The game requires two players. Here's how to play:
- Player 1 invents a problem. It should be relatable and straightforward but doesn't have to be realistic. For example, "I've run out of fuel for my spaceship."
- Player 2 must then "solve" the problem using any nearby object. They could hold a stapler up their ear and say, "Thank you for calling Interstellar AAA. Can I have your membership number?"
The scene can go back and forth for a while or end after the first solution is presented. The only rule is that Player 1 must accept the solution as workable, but otherwise, the scene can go in any direction.
The Problem Solver encourages quick thinking, creativity, and adaptability. Plus, it helps team members learn to feel comfortable approaching one another when they need help.
Sound Ball is a simple, in-person game that helps people focus while also boosting their energy. It's a great game to play before a long meeting because it gets everyone laughing, loose, and ready to listen.
To play, everyone in the group must stand in a circle. Then, one player is given an invisible ball that they must throw to someone else, who throws it to someone else, and so on.
Yet, there's a twist. The invisible ball makes a sound whenever it's thrown. For example, a player might decide their ball is a "cow ball" that "moos." Now, whenever someone throws the ball, they must make a mooing noise.
Once players grow comfortable throwing one ball, you can introduce others. Soon you'll have players mooing, barking, and making other noises. Games typically start slow and simple before descending into hilarious chaos.
Scenes From a Hat (or Scenes From Chat)
We touched on this game before. It's popular among professional improv comedians but remains simple enough for team building to be an effective improv game.
The game is most commonly played with four players but works with as few as two. It has no limits on audience size. Plus, every member of the audience has a chance to participate.
Before the game begins, you'll elicit suggestions from the audience. Each person should write down a unique scene. Essentially, you want brief premises that involve dialogue. Some examples include:
- "Phrases you can say to your spouse but not your boss."
- "Rough drafts of famous movie lines."
- "Rejected names for restaurants."
- "Things you don't want to hear over the airline intercom."
If you're playing in person, everyone should write their scenes down on pieces of paper. You'll collect the papers in a container. Then, you'll draw scenes randomly.
The players then step forward when they have an idea for how to perform the scene. Players don't have to step forward every time, and more than one player can perform a set together.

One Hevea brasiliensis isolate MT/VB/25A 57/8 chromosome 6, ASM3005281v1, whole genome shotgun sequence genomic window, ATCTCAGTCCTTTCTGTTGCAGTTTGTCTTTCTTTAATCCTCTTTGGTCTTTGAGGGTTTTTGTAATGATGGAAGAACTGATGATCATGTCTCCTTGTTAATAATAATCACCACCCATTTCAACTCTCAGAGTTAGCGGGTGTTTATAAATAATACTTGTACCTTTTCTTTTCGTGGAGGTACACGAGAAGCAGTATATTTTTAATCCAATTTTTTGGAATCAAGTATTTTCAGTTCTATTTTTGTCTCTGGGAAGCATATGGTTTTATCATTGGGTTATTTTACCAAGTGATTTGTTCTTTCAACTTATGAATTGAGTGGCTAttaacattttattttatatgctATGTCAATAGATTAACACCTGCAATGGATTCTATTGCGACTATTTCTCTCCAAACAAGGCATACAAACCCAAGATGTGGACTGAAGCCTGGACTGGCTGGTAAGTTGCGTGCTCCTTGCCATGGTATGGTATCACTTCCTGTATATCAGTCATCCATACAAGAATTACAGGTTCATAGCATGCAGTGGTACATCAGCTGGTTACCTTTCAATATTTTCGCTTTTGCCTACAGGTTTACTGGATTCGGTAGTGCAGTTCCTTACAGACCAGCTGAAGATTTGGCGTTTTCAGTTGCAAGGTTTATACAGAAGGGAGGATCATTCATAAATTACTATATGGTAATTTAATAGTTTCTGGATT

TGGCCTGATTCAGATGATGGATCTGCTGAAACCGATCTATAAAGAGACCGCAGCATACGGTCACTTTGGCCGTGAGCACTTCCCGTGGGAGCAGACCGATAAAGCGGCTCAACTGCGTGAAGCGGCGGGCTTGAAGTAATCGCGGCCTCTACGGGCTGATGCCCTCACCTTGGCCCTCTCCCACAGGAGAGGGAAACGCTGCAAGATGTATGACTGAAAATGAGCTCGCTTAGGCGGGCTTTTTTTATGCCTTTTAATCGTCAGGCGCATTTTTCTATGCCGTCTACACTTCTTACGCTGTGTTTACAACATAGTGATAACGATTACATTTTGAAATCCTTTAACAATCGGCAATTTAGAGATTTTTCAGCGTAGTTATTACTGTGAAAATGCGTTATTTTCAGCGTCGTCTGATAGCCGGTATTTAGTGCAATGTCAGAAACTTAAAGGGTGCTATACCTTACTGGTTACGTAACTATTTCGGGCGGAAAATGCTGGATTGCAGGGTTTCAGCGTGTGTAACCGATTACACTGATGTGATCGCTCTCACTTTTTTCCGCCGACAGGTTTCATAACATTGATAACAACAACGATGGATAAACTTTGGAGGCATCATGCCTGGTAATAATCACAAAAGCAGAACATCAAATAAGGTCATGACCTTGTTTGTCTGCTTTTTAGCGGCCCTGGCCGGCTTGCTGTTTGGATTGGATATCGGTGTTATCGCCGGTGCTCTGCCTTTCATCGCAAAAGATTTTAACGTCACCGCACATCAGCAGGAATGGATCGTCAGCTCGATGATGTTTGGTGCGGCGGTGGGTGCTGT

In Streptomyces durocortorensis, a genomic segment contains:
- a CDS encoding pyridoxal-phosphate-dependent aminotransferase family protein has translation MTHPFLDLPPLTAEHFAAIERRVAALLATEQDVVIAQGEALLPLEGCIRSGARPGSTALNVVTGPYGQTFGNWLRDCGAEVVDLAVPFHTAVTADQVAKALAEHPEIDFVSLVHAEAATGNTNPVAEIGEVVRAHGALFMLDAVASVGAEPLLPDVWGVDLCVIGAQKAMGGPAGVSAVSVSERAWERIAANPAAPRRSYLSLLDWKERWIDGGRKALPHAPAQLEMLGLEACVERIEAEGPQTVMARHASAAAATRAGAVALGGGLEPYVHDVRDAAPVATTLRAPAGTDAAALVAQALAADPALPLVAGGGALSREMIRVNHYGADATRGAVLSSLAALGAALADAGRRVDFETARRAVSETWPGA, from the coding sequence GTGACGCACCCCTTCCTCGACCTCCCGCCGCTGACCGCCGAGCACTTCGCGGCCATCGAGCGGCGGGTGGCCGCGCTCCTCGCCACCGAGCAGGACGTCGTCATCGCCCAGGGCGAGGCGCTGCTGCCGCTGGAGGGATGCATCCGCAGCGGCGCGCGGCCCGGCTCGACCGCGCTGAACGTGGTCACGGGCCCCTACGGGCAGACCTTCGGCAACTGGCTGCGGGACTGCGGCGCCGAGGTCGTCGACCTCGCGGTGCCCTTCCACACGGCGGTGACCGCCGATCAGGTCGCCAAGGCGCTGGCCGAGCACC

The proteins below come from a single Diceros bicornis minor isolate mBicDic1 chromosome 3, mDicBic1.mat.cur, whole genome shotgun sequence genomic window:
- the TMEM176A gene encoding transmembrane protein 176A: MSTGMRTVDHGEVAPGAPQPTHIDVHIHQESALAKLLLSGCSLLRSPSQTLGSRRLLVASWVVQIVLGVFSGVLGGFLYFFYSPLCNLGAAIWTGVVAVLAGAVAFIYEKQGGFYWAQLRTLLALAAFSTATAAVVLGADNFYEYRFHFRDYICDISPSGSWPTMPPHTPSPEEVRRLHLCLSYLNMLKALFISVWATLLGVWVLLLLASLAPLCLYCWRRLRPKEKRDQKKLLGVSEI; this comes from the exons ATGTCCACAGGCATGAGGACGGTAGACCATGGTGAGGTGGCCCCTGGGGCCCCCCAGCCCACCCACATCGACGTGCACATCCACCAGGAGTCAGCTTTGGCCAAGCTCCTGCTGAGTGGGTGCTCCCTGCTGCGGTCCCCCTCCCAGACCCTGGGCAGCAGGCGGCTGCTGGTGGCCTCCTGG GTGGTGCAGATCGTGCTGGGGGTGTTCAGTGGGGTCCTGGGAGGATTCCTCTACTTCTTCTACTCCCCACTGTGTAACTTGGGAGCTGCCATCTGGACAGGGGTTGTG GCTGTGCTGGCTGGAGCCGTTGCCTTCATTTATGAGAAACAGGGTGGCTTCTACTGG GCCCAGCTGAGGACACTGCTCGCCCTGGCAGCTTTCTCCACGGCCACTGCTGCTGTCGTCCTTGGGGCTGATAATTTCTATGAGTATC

Keep in mind that this game is relatively dependent on players who can deliver one-liners and otherwise make up jokes. It's often a great choice if your organization is filled with creative people.
“Scenes from a Chat” follows the same basic format, only it takes place over teleconference software. Audience members submit their scenes via direct message to the person running the game. Many add-on tools are available to help you organize and randomize the suggestions.
Meeting Quirks is a fun, office-themed variation of Party Quirks, a classic improv game. It requires a few players and works with an audience of any size.
The game takes place during a fake meeting on a real Zoom call. Before arriving at the meeting, each player is assigned a weird and wacky personality quirk. Then, they'll need to act out their peculiarity during the session.
One player isn't assigned a trait. Instead, they're the host of the meeting. They greet each new arrival and attempt to conduct the session. Conducting the meeting is just an excuse for everyone to interact. At the end of the meeting, the host then attempts to guess each person's quirk.
Personality quirks should be irreverent but straightforward. Some ideas include:
- A confused senior citizen attempted to call her grandchild but wound up in the company meeting instead.
- An inept corporate spy is trying to steal company secrets.
- A young child discovers the meeting while their parent is out of the room.
- Someone has been possessed by an ancient ghost that doesn't understand technology.
The game is usually more entertaining if you set it up so that the audience can see each person's quirk when they first arrive at the meeting.
Line, Please is a funny game that you can play both online and off. It requires at least two players and an audience of any size. Everyone in the audience can participate.
The game starts with two players acting out any common scenario. You can even make it work-related, such as two people arriving at the copy machine simultaneously.
As the two people develop the scene, they can be interrupted at any point by the moderator yelling out, "Line, Please!" Then, the person who was talking must suddenly read a pre-written line, and the scene must continue based on whatever odd thing was just said.
The crazy lines are written by the audience members, who send them to the moderator via private message before the game starts.
Some versions of the game allow anyone in the audience to stop the scene by shouting, "Line, Please!" Keep in mind that this rule can cause chaos when many people are watching.
Are you and your team ready for some improv? These classic games are sure to have your team laughing and learning. Organizations of all types and sizes have successfully implemented improv into their training program, and this unique art-form can benefit your organization, too.
When you play improv games, everyone in your team wins with increased productivity, a more supportive workplace, and improved problem-solving.